One of the most significant contributions of Erie’s research work on China concerns the belief systems shared by Hui Muslims and Han – trust, honesty and avoidance of confrontation as fundamental values for both cultural interaction and social integration. For Hui Muslims and Han, their shared concept and thoughts are that ethics preceding the law, or, more specifically that the legal is informed by the ethical. In other words, whereas the book is focused on the Hui experience, the author’s analysis also pertains to the non-Muslim Han majority. At the same time, the conclusions for minorities are particularly salient. While there may be insufficient state law to protect the rights of Hui Muslims, they rely on religious ethics and trust to negotiate outcomes and their interests with others. Matthew’s book is path-breaking in this regard and has opened up new horizons in various academic fields and interdisciplinary studies.
Harrison, H. (2001). Inventing the Nation China: “Ethnicity and race”. Oxford University Press.
Sugimoto, Y. (2010).The Cambridge Companion to Modern Japanese Culture (Cambridge Companions to Culture). Cambridge University Press
The Economist, Oct 6th 2016. The Hui China’s other Muslims. 4
About the Reviewer:
Sheri Zhang is the founding professor and pedagogical adviser of the degree program of Asian Studies; she pioneered the work of establishing an Asian Studies Major in 2011 after being promoted to full professor. Sheri teaches graduate and undergraduate courses and supervises students. Being the candidate of China Chair at the University of Ottawa, Sheri accepted the task to work as one of the pillars in the development of the Department’s program of World Literatures and Cultures.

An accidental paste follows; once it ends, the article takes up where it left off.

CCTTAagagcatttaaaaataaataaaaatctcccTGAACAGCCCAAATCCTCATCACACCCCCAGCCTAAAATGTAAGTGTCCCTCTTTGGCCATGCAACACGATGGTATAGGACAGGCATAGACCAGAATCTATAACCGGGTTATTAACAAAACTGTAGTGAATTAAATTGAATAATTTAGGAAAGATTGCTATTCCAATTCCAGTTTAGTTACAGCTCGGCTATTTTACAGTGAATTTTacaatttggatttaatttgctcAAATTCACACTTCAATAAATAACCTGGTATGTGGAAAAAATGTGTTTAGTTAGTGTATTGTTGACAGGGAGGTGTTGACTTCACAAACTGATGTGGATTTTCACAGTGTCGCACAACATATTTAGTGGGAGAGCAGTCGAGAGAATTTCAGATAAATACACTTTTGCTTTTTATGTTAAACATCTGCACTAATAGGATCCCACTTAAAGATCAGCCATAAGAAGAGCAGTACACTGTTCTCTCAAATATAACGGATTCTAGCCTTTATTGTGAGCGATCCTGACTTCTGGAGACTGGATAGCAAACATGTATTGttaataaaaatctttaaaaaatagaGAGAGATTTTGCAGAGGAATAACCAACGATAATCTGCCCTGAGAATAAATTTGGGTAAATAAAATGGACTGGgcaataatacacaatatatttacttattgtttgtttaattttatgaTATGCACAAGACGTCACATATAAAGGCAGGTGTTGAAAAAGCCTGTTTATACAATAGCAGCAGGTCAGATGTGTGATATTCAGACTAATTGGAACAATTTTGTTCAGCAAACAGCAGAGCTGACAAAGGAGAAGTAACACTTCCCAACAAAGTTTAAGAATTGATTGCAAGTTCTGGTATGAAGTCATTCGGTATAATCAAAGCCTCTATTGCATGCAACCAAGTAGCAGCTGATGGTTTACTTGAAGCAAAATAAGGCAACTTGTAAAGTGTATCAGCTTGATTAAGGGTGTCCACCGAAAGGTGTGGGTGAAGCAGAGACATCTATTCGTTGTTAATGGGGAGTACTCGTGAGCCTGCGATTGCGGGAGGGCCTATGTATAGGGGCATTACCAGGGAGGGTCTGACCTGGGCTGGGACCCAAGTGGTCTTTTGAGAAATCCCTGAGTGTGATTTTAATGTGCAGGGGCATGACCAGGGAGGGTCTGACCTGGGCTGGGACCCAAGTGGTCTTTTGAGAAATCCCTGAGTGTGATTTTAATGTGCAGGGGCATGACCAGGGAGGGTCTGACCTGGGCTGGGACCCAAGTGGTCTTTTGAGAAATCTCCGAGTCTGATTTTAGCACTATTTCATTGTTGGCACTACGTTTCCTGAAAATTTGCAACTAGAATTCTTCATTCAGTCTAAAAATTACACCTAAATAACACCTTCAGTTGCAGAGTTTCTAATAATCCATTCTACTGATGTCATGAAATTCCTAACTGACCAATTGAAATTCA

As the founding director of the uOttawa Chinese-Japanese Language & Culture Centre, she assisted the University of Ottawa in developing a successful long-term joint program with one of China’s renowned institutions, Tsinghua University, providing Canadian students with the valuable opportunity to study, teach and conduct research.
Zhang has a key role in assisting the University of Ottawa’s opening up to Asia, which she is implementing through her two-tier employment at the University of Ottawa: while as full professor, she also teaches Asian Studies courses listed in the part-time category.
From 2003 to 2005, she served as Associate Professor at Nagoya University of Commerce and Business in Japan. She was invited as a Canadian China scholar to meet with the Canadian Prime Minister’s team during their Tokyo visit, before they went to China for the second leg of their trip. Sheri Zhang became Associate Dean and full professor at Nanchang University in China in September 2005. Prior to her joining Team Canada trade missions to China and Asia, she had been a Lecturer at the Xi’an International Studies University from 1983 to 1986.
Sheri Zhang, Ph.D.
uOttawa Chinese Japanese Language & Culture Centre
Modern Languages and Literatures
Faculty of Arts
University of Ottawa